What's Hot on the Hotline: If you experience delays in yard waste pickup, please call the Solid Waste Helpline at 402-444-5238 after 7:00 p.m. on your collection day or go to wasteline.org.Click Here
I have reorganized the Mayor's office to provide excellent customer service to everyone. My staff is here to help and inform you. We all bring different backgrounds and experiences to our jobs.Click Here
We value your comments, ideas and opinions and look forward to hearing from you. Please include your name in your email so we can provide a personal response. Unsigned emails may not be answered.Click Here
Mayor Stothert's Budget Address to Omaha City Council
July 22, 2014
Good afternoon council members and citizens of Omaha. It is a pleasure and an honor to be with you today.
Thank you for the opportunity to discuss the financial picture of our city, our proposed budget for 2015, and the priorities and goals we considered in our work.
I also want to thank each of you for your suggestions, and for being an important part of this budget process.
I am pleased with the financial health of our city and the hard work by many to get to this point.
I am also very pleased to announce today that our proposed 2015 city of Omaha budget will include a modest reduction in the property tax levy. This reduction will be the first property - tax- rate- cut since 2001; the first in 14 years.
The cut is two percent. Again, modest, and tempered by investments I believe we need to make in Omaha, most importantly in the area of public safety. This property tax rate cut will help make our city more affordable and competitive.
Now, I believe it’s important to look back one year and measure our progress on financial matters through today.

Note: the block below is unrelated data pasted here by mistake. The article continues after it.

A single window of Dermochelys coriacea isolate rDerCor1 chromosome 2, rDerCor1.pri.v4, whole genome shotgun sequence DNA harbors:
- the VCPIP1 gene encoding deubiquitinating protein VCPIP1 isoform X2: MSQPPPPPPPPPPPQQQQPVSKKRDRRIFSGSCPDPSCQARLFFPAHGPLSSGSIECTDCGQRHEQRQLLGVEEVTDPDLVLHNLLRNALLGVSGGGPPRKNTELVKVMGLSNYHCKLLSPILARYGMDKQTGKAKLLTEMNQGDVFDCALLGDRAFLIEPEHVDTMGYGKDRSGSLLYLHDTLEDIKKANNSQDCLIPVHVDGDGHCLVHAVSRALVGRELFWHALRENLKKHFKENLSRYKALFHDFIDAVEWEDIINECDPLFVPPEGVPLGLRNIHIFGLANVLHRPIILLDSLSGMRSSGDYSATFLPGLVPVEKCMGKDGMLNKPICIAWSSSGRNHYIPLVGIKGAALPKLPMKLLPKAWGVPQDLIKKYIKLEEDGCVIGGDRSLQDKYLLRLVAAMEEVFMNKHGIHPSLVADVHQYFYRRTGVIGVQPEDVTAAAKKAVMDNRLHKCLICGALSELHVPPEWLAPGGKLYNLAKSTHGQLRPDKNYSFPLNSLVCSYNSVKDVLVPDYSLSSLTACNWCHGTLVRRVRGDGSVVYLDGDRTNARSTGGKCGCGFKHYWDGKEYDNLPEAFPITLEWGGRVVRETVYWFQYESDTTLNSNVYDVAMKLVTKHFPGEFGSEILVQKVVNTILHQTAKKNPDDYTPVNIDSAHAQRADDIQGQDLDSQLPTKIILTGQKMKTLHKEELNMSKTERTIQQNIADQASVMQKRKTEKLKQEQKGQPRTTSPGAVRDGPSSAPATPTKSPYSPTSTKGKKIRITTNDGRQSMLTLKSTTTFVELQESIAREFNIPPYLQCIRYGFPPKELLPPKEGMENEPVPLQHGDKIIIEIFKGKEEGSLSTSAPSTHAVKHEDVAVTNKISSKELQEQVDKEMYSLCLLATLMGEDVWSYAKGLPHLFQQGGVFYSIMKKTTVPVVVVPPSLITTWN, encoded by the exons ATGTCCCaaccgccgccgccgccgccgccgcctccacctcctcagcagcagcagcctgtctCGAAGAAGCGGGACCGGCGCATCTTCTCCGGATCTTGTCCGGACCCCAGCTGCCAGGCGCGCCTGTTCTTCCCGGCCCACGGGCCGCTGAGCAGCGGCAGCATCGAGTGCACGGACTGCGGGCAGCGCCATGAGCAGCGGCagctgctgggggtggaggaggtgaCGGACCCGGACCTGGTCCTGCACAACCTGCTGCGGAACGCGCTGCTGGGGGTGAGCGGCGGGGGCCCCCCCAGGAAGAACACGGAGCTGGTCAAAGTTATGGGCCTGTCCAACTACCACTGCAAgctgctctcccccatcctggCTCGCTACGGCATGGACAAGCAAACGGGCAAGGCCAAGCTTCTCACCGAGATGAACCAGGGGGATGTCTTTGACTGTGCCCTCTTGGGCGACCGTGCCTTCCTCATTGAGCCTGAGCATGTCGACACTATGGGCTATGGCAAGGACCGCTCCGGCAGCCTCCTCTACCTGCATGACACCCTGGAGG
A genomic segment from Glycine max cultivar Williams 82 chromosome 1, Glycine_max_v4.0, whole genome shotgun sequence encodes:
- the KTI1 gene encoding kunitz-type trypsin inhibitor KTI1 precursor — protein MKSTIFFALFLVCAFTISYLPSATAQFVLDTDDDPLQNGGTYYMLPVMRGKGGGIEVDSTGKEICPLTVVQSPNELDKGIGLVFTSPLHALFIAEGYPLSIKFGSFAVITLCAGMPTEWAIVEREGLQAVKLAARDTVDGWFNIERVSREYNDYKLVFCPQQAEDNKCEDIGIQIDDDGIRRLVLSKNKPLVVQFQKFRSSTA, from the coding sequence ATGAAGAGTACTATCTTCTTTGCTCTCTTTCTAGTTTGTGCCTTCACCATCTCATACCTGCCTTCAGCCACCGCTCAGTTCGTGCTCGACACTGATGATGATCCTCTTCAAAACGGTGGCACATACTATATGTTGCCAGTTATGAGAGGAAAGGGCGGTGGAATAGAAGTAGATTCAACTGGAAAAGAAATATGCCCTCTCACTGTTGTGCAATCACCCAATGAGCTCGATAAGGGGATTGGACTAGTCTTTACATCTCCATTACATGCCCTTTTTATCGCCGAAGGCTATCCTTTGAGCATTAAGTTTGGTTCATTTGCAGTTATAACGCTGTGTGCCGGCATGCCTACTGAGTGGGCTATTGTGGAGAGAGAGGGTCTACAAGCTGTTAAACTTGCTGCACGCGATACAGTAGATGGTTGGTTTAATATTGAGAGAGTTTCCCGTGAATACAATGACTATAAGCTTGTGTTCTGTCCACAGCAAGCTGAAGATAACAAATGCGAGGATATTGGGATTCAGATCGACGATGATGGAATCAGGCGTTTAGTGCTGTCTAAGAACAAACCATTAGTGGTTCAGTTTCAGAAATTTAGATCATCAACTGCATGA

When I took office last June, we faced a $13 million shortfall in the 2013 budget. We ended 2013 with a cash surplus of nearly $12 million dollars.
The budget I proposed last year, for 2014, and you adopted, was designed to correct and balance a budget which was anticipated to be $19 million short.
Our approach was to resolve that with increased efficiencies and doing more with less, not tax increases.
So, where are we today?
Through the first half of 2014, we are pleased to report that nearly every city department is on budget and no department is far off their mark.
I believe we will end 2014 with positive results.
This contrasts with prior budgets that were overspent in some departments by millions several years in a row.
We have addressed significant, ongoing department overspending, especially in the fire department.
Now let me discuss 2015, next year’s budget and what we recommend to you and the citizens of Omaha. Several goals and priorities guided our work. I believe it’s important to share those with you and mention a few budget items for each.
First, my number one priority as mayor is public safety. Both the police and fire departments will receive additional funding to reflect this priority.